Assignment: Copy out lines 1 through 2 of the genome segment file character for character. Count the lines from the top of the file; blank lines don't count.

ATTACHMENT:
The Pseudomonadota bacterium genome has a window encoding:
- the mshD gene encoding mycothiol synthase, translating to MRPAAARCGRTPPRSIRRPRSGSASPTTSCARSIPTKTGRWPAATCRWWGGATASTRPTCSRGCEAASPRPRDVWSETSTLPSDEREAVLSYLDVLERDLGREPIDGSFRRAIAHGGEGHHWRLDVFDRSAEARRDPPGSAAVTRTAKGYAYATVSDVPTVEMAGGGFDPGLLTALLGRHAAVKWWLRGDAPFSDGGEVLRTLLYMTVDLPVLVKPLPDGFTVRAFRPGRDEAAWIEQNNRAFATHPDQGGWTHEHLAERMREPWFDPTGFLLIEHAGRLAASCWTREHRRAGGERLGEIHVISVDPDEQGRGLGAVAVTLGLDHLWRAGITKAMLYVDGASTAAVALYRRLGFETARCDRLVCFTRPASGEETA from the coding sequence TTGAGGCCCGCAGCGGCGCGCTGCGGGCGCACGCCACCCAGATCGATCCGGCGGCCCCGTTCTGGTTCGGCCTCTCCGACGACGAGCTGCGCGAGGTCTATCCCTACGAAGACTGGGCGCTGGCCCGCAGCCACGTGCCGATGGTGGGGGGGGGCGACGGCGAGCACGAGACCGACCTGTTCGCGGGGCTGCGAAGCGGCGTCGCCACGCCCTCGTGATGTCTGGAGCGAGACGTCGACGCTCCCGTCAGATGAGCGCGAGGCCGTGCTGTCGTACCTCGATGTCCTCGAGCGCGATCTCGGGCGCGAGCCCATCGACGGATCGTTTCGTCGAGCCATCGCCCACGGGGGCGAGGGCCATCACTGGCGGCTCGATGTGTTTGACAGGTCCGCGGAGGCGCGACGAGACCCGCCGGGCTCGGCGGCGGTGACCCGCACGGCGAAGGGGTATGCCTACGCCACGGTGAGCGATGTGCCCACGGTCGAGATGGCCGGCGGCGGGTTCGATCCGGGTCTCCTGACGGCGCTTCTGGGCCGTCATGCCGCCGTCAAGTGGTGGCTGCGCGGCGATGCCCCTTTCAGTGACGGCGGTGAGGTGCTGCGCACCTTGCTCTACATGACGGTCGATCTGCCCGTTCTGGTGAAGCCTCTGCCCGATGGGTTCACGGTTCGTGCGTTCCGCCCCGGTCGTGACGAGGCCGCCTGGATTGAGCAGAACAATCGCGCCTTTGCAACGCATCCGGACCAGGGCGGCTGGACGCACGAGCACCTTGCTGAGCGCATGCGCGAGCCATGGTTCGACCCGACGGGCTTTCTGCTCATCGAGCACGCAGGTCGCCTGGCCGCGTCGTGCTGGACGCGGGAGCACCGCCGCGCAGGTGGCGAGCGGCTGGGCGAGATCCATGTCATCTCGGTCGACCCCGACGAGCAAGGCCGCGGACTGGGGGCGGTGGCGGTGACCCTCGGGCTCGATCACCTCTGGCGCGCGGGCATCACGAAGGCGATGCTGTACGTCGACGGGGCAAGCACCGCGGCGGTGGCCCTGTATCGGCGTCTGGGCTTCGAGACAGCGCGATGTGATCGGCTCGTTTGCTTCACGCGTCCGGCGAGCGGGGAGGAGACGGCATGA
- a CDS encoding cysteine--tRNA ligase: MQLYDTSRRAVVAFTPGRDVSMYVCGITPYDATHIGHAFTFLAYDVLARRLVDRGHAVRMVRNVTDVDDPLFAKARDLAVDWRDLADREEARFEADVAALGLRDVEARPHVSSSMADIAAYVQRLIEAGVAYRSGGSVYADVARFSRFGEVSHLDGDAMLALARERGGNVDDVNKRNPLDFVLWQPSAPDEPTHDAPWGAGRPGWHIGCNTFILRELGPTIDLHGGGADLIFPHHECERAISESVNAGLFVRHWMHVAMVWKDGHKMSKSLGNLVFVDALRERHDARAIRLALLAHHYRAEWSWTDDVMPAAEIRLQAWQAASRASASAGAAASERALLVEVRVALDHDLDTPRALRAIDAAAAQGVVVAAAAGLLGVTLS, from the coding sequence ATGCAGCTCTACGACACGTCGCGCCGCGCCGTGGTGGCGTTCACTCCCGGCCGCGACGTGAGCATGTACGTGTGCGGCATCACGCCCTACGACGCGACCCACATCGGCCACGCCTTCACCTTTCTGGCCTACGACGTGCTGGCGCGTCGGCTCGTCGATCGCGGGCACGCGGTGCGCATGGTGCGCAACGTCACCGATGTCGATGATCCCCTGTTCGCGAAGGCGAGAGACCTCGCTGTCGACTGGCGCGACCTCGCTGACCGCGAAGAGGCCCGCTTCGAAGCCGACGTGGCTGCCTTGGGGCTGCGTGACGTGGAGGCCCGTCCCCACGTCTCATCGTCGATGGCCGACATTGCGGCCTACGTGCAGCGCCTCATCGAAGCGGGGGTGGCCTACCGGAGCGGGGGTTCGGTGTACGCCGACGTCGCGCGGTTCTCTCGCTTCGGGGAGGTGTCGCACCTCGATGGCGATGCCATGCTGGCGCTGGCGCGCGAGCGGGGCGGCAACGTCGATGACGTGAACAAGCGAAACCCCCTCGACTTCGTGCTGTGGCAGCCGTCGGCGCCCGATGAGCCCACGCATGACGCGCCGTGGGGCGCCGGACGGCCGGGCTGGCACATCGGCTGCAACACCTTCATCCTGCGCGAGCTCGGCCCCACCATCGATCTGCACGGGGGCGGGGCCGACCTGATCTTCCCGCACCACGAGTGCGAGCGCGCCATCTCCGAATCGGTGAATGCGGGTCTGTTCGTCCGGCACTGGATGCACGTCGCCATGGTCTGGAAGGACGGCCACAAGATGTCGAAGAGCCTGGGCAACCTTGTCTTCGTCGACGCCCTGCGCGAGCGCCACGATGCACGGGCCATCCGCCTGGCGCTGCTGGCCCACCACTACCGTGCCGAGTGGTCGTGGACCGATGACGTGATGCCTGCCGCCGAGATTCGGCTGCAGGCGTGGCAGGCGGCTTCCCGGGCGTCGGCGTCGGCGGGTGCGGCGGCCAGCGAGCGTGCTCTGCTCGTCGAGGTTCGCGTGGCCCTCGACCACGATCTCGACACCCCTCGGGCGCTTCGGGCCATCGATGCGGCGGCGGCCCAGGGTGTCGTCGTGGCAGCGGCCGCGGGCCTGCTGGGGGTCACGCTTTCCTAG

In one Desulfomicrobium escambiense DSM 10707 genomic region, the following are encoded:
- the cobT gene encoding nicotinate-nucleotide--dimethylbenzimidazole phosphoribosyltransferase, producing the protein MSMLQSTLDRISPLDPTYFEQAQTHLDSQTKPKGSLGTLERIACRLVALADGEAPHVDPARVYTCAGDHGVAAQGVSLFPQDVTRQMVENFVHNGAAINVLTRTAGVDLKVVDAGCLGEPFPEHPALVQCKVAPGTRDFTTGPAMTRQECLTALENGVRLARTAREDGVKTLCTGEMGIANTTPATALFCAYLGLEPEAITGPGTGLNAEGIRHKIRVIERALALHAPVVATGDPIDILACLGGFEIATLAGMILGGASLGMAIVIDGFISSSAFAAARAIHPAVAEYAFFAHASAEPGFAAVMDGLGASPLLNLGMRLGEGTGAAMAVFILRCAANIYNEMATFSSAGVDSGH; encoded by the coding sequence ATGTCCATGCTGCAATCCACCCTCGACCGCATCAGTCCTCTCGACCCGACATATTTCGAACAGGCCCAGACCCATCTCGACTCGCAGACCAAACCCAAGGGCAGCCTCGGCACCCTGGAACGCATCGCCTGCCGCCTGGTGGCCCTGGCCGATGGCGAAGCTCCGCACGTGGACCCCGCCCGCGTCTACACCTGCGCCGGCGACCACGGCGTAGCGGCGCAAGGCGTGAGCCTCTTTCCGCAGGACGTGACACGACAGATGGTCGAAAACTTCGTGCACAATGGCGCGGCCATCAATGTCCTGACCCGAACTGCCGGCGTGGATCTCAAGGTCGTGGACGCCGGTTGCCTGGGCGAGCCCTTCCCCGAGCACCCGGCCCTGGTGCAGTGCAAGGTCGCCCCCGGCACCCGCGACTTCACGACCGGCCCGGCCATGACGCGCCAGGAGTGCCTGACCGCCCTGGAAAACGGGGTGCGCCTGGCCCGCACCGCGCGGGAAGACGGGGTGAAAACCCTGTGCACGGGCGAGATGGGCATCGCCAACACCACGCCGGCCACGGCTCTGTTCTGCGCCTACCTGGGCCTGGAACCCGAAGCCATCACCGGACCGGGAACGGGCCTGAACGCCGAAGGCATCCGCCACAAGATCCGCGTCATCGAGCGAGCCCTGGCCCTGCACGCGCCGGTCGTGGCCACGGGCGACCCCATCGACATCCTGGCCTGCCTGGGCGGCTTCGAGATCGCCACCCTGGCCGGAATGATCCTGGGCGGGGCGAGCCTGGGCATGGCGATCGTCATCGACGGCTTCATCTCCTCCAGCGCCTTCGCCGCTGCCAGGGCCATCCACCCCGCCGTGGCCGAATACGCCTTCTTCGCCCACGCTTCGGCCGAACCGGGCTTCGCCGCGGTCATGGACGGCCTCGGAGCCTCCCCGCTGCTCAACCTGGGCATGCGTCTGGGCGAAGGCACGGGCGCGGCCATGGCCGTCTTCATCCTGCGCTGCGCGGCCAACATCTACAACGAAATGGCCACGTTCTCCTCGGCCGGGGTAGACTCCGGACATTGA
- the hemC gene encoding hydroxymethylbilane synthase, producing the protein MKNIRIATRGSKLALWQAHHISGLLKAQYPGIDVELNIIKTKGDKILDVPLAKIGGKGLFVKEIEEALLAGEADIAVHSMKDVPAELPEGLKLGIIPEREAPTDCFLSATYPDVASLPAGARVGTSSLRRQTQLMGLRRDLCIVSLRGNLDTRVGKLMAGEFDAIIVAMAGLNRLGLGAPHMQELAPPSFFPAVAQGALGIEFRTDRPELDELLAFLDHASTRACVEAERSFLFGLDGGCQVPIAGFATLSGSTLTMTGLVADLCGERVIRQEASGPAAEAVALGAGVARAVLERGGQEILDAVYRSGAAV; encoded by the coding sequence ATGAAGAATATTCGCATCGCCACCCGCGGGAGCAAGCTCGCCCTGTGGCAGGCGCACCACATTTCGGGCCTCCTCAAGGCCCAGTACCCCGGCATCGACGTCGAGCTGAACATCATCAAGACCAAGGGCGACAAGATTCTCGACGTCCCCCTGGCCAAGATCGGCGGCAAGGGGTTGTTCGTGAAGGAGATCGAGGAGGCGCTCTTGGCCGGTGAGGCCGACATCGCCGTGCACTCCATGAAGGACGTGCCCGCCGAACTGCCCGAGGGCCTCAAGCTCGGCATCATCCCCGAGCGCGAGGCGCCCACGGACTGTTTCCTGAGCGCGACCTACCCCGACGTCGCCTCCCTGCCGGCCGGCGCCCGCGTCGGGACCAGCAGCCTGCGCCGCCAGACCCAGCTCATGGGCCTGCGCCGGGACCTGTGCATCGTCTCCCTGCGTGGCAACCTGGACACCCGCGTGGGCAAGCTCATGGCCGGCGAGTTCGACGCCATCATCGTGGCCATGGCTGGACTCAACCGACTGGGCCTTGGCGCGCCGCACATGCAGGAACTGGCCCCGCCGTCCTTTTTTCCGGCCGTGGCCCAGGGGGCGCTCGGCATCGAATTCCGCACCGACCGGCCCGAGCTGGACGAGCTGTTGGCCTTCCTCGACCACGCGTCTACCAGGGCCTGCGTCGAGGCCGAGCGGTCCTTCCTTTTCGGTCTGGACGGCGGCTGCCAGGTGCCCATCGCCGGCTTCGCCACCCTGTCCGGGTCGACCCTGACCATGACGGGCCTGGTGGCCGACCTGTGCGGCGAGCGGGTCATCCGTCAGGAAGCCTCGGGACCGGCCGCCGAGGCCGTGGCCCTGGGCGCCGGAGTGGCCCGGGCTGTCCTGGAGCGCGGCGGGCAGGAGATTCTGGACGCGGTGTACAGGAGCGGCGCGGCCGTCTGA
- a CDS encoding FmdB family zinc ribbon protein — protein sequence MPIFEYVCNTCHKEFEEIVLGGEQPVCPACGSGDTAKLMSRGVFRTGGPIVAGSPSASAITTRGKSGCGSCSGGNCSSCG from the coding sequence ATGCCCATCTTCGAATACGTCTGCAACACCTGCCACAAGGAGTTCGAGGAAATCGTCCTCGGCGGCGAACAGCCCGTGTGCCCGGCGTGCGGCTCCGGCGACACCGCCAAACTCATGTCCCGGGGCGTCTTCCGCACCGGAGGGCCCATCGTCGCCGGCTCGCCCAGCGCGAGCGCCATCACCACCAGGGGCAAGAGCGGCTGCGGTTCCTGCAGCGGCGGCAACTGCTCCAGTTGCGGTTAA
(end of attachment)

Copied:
The Pseudomonadota bacterium genome has a window encoding:
- the mshD gene encoding mycothiol synthase, translating to MRPAAARCGRTPPRSIRRPRSGSASPTTSCARSIPTKTGRWPAATCRWWGGATASTRPTCSRGCEAASPRPRDVWSETSTLPSDEREAVLSYLDVLERDLGREPIDGSFRRAIAHGGEGHHWRLDVFDRSAEARRDPPGSAAVTRTAKGYAYATVSDVPTVEMAGGGFDPGLLTALLGRHAAVKWWLRGDAPFSDGGEVLRTLLYMTVDLPVLVKPLPDGFTVRAFRPGRDEAAWIEQNNRAFATHPDQGGWTHEHLAERMREPWFDPTGFLLIEHAGRLAASCWTREHRRAGGERLGEIHVISVDPDEQGRGLGAVAVTLGLDHLWRAGITKAMLYVDGASTAAVALYRRLGFETARCDRLVCFTRPASGEETA from the coding sequence TTGAGGCCCGCAGCGGCGCGCTGCGGGCGCACGCCACCCAGATCGATCCGGCGGCCCCGTTCTGGTTCGGCCTCTCCGACGACGAGCTGCGCGAGGTCTATCCCTACGAAGACTGGGCGCTGGCCCGCAGCCACGTGCCGATGGTGGGGGGGGGCGACGGCGAGCACGAGACCGACCTGTTCGCGGGGCTGCGAAGCGGCGTCGCCACGCCCTCGTGATGTCTGGAGCGAGACGTCGACGCTCCCGTCAGATGAGCGCGAGGCCGTGCTGTCGTACCTCGATGTCCTCGAGCGCGATCTCGGGCGCGAGCCCATCGACGGATCGTTTCGTCGAGCCATCGCCCACGGGGGCGAGGGCCATCACTGGCGGCTCGATGTGTTTGACAGGTCCGCGGAGGCGCGACGAGACCCGCCGGGCTCGGCGGCGGTGACCCGCACGGCGAAGGGGTATGCCTACGCCACGGTGAGCGATGTGCCCACGGTCGAGATGGCCGGCGGCGGGTTCGATCCGGGTCTCCTGACGGCGCTTCTGGGCCGTCATGCCGCCGTCAAGTGGTGGCTGCGCGGCGATGCCCCTTTCAGTGACGGCGGTGAGGTGCTGCGCACCTTGCTCTACATGACGGTCGATCTGCCCGTTCTGGTGAAGCCTCTGCCCGATGGGTTCACGGTTCGTGCGTTCCGCCCCGGTCGTGACGAGGCCGCCTGGATTGAGCAGAACAATCGCGCCTTTGCAACGCATCCGGACCAGGGCGGCTGGACGCACGAGCACCTTGCTGAGCGCATGCGCGAGCCATGGTTCGACCCGACGGGCTTTCTGCTCATCGAGCACGCAGGTCGCCTGGCCGCGTCGTGCTGGACGCGGGAGCACCGCCGCGCAGGTGGCGAGCGGCTGGGCGAGATCCATGTCATCTCGGTCGACCCCGACGAGCAAGGCCGCGGACTGGGGGCGGTGGCGGTGACCCTCGGGCTCGATCACCTCTGGCGCGCGGGCATCACGAAGGCGATGCTGTACGTCGACGGGGCAAGCACCGCGGCGGTGGCCCTGTATCGGCGTCTGGGCTTCGAGACAGCGCGATGTGATCGGCTCGTTTGCTTCACGCGTCCGGCGAGCGGGGAGGAGACGGCATGA